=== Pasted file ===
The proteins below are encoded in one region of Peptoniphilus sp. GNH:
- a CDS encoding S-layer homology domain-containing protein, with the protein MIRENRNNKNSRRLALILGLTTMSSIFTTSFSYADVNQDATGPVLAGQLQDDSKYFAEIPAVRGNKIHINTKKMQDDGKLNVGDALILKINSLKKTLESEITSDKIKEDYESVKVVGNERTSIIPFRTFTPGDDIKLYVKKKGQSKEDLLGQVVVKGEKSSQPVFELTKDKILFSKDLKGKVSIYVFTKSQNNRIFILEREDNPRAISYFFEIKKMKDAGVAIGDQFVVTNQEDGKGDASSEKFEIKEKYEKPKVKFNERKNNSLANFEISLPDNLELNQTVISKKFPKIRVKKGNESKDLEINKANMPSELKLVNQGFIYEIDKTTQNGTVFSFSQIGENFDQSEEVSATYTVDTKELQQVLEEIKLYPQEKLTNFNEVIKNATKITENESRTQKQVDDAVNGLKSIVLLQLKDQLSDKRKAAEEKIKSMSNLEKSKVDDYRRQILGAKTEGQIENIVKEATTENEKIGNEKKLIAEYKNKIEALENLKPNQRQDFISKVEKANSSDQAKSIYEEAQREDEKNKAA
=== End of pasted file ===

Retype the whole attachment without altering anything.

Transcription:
The proteins below are encoded in one region of Peptoniphilus sp. GNH:
- a CDS encoding S-layer homology domain-containing protein, with the protein MIRENRNNKNSRRLALILGLTTMSSIFTTSFSYADVNQDATGPVLAGQLQDDSKYFAEIPAVRGNKIHINTKKMQDDGKLNVGDALILKINSLKKTLESEITSDKIKEDYESVKVVGNERTSIIPFRTFTPGDDIKLYVKKKGQSKEDLLGQVVVKGEKSSQPVFELTKDKILFSKDLKGKVSIYVFTKSQNNRIFILEREDNPRAISYFFEIKKMKDAGVAIGDQFVVTNQEDGKGDASSEKFEIKEKYEKPKVKFNERKNNSLANFEISLPDNLELNQTVISKKFPKIRVKKGNESKDLEINKANMPSELKLVNQGFIYEIDKTTQNGTVFSFSQIGENFDQSEEVSATYTVDTKELQQVLEEIKLYPQEKLTNFNEVIKNATKITENESRTQKQVDDAVNGLKSIVLLQLKDQLSDKRKAAEEKIKSMSNLEKSKVDDYRRQILGAKTEGQIENIVKEATTENEKIGNEKKLIAEYKNKIEALENLKPNQRQDFISKVEKANSSDQAKSIYEEAQREDEKNKAA